Mercia School: The Sheffield school with family lunches, longer days and self study all designed to give pupils the best start
It is 12.15pm and lunchtime at one of Sheffield’s newest schools.
But instead of pupils pulling out their lunchboxes or queuing with a tray to be served a hot meal, children at Mercia School are preparing for a family lunch.
For the first 30 minutes of their hour-long lunchbreak they sit on tables with a teacher and discuss specific topics of the day, while enjoying a freshly cooked vegetarian meal.
Today while they tuck into a tasty hot meal, pupils are talking about different religions and how they impact on society.
Each child has a different job. Some collect the food, which has been prepared onsite by a chef, while others serve up or clean away.
Headteacher Dean Webster said children enjoy a nutritious meal – they can also have breakfast at the school and get morning and afternoon snacks – and have discussions so as they grow older they know how to hold conversations with people from a variety of backgrounds.
After lunch one pupil from each table stands up and thanks someone they are appreciative for, which links to the topic they have discussed.
For the last 30 minutes children enjoy free play or can take part in a number of lunchtime clubs.
The family lunch is one of several differences that makes the school, on Carterknowle Road, stand out from other schools in the city.
The school day is also longer than most, closing its doors at 5pm Monday to Thursday and at 3.45pm on Friday.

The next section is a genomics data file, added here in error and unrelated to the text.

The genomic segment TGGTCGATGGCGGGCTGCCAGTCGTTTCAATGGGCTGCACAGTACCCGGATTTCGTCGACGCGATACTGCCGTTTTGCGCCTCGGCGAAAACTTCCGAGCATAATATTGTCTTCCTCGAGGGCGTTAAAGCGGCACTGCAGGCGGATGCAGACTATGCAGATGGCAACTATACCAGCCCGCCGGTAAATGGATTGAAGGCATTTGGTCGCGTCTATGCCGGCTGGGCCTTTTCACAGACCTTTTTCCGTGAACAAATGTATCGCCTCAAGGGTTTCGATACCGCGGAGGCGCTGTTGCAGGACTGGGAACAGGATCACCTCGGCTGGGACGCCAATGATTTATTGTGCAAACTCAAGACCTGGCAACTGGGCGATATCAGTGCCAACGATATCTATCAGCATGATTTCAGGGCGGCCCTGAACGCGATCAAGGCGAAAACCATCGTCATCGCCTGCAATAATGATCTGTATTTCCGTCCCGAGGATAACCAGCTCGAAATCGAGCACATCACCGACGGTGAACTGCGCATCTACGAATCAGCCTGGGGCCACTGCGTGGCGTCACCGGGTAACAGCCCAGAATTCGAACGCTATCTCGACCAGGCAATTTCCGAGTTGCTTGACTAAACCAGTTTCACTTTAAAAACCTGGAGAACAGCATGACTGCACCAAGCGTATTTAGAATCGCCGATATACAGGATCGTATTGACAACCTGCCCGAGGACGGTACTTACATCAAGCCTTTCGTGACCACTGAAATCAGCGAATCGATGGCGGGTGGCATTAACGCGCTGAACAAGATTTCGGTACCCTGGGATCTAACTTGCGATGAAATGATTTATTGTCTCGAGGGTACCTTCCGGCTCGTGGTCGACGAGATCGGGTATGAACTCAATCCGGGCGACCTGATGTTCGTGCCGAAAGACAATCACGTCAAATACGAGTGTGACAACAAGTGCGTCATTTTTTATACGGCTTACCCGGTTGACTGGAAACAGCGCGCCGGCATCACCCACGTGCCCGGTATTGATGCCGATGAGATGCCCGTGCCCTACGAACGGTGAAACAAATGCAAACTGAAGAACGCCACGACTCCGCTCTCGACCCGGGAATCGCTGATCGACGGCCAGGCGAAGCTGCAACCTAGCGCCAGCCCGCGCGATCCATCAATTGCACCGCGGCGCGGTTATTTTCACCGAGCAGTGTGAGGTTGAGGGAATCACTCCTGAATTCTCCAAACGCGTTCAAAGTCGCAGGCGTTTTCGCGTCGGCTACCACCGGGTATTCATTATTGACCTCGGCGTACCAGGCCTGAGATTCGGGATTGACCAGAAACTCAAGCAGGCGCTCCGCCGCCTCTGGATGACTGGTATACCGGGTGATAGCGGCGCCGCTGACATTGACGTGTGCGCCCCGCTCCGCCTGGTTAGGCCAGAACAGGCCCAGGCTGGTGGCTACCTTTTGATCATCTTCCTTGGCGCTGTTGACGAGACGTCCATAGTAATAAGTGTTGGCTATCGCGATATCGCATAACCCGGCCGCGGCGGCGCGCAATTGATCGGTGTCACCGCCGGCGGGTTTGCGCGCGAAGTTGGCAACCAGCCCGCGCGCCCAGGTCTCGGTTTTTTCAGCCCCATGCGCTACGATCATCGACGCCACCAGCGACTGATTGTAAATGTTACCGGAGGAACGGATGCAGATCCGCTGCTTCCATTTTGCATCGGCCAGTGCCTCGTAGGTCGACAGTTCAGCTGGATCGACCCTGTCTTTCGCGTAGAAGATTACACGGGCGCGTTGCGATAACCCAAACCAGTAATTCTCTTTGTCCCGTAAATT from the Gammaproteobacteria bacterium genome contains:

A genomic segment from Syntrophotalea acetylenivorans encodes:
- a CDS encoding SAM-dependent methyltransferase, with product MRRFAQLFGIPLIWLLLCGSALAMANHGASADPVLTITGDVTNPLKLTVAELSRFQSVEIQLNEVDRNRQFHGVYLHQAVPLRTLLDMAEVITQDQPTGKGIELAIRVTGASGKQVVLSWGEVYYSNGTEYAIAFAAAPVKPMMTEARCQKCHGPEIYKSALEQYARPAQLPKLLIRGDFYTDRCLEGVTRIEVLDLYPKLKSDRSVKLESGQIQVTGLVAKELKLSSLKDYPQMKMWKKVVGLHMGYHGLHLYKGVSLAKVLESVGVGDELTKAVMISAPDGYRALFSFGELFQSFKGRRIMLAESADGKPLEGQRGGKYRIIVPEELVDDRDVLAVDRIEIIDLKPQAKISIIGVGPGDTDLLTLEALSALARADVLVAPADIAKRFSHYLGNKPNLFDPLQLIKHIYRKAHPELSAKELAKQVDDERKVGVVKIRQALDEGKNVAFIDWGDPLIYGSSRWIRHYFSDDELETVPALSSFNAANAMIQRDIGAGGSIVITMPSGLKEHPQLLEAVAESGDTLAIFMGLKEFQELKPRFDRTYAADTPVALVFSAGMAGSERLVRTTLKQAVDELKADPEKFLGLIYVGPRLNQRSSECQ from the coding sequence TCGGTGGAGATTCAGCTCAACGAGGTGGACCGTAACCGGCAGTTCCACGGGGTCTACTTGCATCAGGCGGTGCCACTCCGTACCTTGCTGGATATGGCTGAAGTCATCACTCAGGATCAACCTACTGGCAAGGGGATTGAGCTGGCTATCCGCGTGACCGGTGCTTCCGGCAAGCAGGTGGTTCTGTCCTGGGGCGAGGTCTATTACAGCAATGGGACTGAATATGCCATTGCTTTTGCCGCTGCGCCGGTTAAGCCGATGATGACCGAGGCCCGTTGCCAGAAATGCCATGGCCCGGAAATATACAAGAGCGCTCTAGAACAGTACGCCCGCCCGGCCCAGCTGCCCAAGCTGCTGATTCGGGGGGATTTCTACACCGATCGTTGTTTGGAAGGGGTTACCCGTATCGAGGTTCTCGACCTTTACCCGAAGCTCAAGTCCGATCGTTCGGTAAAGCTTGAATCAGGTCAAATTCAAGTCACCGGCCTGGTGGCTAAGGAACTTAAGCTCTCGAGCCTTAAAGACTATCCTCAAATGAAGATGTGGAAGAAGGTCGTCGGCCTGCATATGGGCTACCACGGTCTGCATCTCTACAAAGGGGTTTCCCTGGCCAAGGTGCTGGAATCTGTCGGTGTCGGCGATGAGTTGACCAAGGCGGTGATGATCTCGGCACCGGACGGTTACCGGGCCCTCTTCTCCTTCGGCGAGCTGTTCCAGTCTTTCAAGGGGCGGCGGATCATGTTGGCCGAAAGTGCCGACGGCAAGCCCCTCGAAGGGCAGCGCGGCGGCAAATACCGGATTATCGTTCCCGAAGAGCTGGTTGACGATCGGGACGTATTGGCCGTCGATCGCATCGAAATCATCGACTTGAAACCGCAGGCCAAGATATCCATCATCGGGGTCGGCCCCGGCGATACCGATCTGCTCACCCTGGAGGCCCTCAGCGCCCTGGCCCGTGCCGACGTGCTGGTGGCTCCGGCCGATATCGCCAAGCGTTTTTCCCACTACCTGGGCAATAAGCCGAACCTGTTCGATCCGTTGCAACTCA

After school on Monday, pupils take part in creative and performing arts and on Wednesday they take part in sports electives, such as fencing or Gaelic football.
On Tuesday and Thursday pupils do self study where they can complete their homework.
The curriculum has been designed to ensure that children are challenged to the highest level.
It is hoped this will enable them not to continue to achieve and not plateau in their first few years of secondary school.
Mr Webster admits that the school is not for everyone, although it is over-subscribed and has 500 applications for just 120 places next year, but is offering families a real choice in the area.
It opened its doors in September to year seven students, but before then Mr Webster was visiting some of the best schools in the country to see why they are constantly judged outstanding by Ofsted and achieve well academically and has adapted some of their methods at Mercia School.
He openly admits that he isn’t sure why the school, part of the Mercia Learning Trust, has gained such a controversial reputation.
He said: “There is a real need or desire for a school like this.
“Our ethos is that children learn and teachers teach.
“What is so controversial about that?
“We sweat the small stuff so the big things don’t happen.”
The school is one of two built by Sheffield Council to cope with an increase in demand on school places and does not have a catchment area, with children travelling from across the city to attend.
“The opportunity we have here and at Astrea Academy Sheffield is about creating a culture from day one.
“What I have done is being open, honest and transparent about what we are about so parents make a very informed choice.
“The fact that some parents don’t want to send their children here shows that I have done my job.
“I feel that is the responsible thing to do.”